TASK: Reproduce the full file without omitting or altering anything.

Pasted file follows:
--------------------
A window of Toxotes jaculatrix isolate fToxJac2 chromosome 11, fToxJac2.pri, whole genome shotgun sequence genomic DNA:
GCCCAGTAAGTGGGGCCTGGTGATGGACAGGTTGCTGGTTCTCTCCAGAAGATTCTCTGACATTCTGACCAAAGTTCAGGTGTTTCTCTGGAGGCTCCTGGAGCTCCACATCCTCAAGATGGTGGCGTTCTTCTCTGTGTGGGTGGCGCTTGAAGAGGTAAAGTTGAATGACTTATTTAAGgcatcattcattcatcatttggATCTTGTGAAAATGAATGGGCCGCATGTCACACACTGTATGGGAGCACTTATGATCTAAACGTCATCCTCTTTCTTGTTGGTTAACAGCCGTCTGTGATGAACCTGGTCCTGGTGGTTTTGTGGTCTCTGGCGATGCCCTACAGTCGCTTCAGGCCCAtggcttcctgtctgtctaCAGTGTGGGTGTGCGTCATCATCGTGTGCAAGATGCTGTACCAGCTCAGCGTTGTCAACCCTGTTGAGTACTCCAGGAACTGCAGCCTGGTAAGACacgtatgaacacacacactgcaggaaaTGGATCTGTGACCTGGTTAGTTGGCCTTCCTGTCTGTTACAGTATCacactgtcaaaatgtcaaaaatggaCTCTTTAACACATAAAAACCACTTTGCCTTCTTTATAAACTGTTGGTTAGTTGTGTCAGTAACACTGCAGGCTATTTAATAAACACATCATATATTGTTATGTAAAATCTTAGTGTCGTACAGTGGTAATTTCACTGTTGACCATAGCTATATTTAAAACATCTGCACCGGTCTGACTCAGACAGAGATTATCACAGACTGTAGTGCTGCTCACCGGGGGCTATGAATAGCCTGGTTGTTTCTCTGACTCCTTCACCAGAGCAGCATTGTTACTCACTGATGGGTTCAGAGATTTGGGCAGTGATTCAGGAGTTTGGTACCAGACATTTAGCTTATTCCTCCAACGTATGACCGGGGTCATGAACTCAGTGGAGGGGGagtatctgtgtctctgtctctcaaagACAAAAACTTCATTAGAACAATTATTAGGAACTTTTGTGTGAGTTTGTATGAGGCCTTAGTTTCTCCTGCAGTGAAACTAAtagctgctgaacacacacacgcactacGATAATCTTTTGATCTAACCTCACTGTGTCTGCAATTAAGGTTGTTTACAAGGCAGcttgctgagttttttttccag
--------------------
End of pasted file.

A window of Toxotes jaculatrix isolate fToxJac2 chromosome 11, fToxJac2.pri, whole genome shotgun sequence genomic DNA:
GCCCAGTAAGTGGGGCCTGGTGATGGACAGGTTGCTGGTTCTCTCCAGAAGATTCTCTGACATTCTGACCAAAGTTCAGGTGTTTCTCTGGAGGCTCCTGGAGCTCCACATCCTCAAGATGGTGGCGTTCTTCTCTGTGTGGGTGGCGCTTGAAGAGGTAAAGTTGAATGACTTATTTAAGgcatcattcattcatcatttggATCTTGTGAAAATGAATGGGCCGCATGTCACACACTGTATGGGAGCACTTATGATCTAAACGTCATCCTCTTTCTTGTTGGTTAACAGCCGTCTGTGATGAACCTGGTCCTGGTGGTTTTGTGGTCTCTGGCGATGCCCTACAGTCGCTTCAGGCCCAtggcttcctgtctgtctaCAGTGTGGGTGTGCGTCATCATCGTGTGCAAGATGCTGTACCAGCTCAGCGTTGTCAACCCTGTTGAGTACTCCAGGAACTGCAGCCTGGTAAGACacgtatgaacacacacactgcaggaaaTGGATCTGTGACCTGGTTAGTTGGCCTTCCTGTCTGTTACAGTATCacactgtcaaaatgtcaaaaatggaCTCTTTAACACATAAAAACCACTTTGCCTTCTTTATAAACTGTTGGTTAGTTGTGTCAGTAACACTGCAGGCTATTTAATAAACACATCATATATTGTTATGTAAAATCTTAGTGTCGTACAGTGGTAATTTCACTGTTGACCATAGCTATATTTAAAACATCTGCACCGGTCTGACTCAGACAGAGATTATCACAGACTGTAGTGCTGCTCACCGGGGGCTATGAATAGCCTGGTTGTTTCTCTGACTCCTTCACCAGAGCAGCATTGTTACTCACTGATGGGTTCAGAGATTTGGGCAGTGATTCAGGAGTTTGGTACCAGACATTTAGCTTATTCCTCCAACGTATGACCGGGGTCATGAACTCAGTGGAGGGGGagtatctgtgtctctgtctctcaaagACAAAAACTTCATTAGAACAATTATTAGGAACTTTTGTGTGAGTTTGTATGAGGCCTTAGTTTCTCCTGCAGTGAAACTAAtagctgctgaacacacacacgcactacGATAATCTTTTGATCTAACCTCACTGTGTCTGCAATTAAGGTTGTTTACAAGGCAGcttgctgagttttttttccag